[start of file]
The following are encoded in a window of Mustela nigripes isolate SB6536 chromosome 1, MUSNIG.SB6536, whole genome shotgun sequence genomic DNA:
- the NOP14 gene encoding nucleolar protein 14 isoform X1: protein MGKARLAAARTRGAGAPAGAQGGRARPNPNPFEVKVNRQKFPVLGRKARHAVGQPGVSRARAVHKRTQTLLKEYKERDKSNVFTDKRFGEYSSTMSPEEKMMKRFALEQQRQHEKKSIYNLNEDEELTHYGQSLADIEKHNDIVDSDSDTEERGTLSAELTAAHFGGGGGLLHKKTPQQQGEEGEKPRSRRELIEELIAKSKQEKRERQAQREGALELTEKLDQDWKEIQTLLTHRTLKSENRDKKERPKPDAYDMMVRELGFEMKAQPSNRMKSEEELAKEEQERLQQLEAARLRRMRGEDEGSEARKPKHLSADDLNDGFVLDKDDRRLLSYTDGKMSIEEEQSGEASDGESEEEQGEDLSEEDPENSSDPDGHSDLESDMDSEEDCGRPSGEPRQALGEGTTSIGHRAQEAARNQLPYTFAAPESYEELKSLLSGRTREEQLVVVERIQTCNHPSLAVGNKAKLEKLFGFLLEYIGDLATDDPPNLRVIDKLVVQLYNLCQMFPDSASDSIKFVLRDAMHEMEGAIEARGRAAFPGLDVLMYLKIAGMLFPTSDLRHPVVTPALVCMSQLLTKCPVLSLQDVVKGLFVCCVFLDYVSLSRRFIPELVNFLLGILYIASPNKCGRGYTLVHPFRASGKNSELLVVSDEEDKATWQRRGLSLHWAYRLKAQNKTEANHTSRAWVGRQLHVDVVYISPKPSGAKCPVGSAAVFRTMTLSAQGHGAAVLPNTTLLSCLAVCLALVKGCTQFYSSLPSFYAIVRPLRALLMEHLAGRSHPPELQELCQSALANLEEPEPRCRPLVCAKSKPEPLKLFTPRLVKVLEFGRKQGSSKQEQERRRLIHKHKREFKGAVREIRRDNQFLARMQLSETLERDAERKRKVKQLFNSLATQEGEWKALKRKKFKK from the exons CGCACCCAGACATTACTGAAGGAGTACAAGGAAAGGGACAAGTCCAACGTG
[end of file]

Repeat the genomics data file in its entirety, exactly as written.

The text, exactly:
The following are encoded in a window of Mustela nigripes isolate SB6536 chromosome 1, MUSNIG.SB6536, whole genome shotgun sequence genomic DNA:
- the NOP14 gene encoding nucleolar protein 14 isoform X1: protein MGKARLAAARTRGAGAPAGAQGGRARPNPNPFEVKVNRQKFPVLGRKARHAVGQPGVSRARAVHKRTQTLLKEYKERDKSNVFTDKRFGEYSSTMSPEEKMMKRFALEQQRQHEKKSIYNLNEDEELTHYGQSLADIEKHNDIVDSDSDTEERGTLSAELTAAHFGGGGGLLHKKTPQQQGEEGEKPRSRRELIEELIAKSKQEKRERQAQREGALELTEKLDQDWKEIQTLLTHRTLKSENRDKKERPKPDAYDMMVRELGFEMKAQPSNRMKSEEELAKEEQERLQQLEAARLRRMRGEDEGSEARKPKHLSADDLNDGFVLDKDDRRLLSYTDGKMSIEEEQSGEASDGESEEEQGEDLSEEDPENSSDPDGHSDLESDMDSEEDCGRPSGEPRQALGEGTTSIGHRAQEAARNQLPYTFAAPESYEELKSLLSGRTREEQLVVVERIQTCNHPSLAVGNKAKLEKLFGFLLEYIGDLATDDPPNLRVIDKLVVQLYNLCQMFPDSASDSIKFVLRDAMHEMEGAIEARGRAAFPGLDVLMYLKIAGMLFPTSDLRHPVVTPALVCMSQLLTKCPVLSLQDVVKGLFVCCVFLDYVSLSRRFIPELVNFLLGILYIASPNKCGRGYTLVHPFRASGKNSELLVVSDEEDKATWQRRGLSLHWAYRLKAQNKTEANHTSRAWVGRQLHVDVVYISPKPSGAKCPVGSAAVFRTMTLSAQGHGAAVLPNTTLLSCLAVCLALVKGCTQFYSSLPSFYAIVRPLRALLMEHLAGRSHPPELQELCQSALANLEEPEPRCRPLVCAKSKPEPLKLFTPRLVKVLEFGRKQGSSKQEQERRRLIHKHKREFKGAVREIRRDNQFLARMQLSETLERDAERKRKVKQLFNSLATQEGEWKALKRKKFKK from the exons CGCACCCAGACATTACTGAAGGAGTACAAGGAAAGGGACAAGTCCAACGTG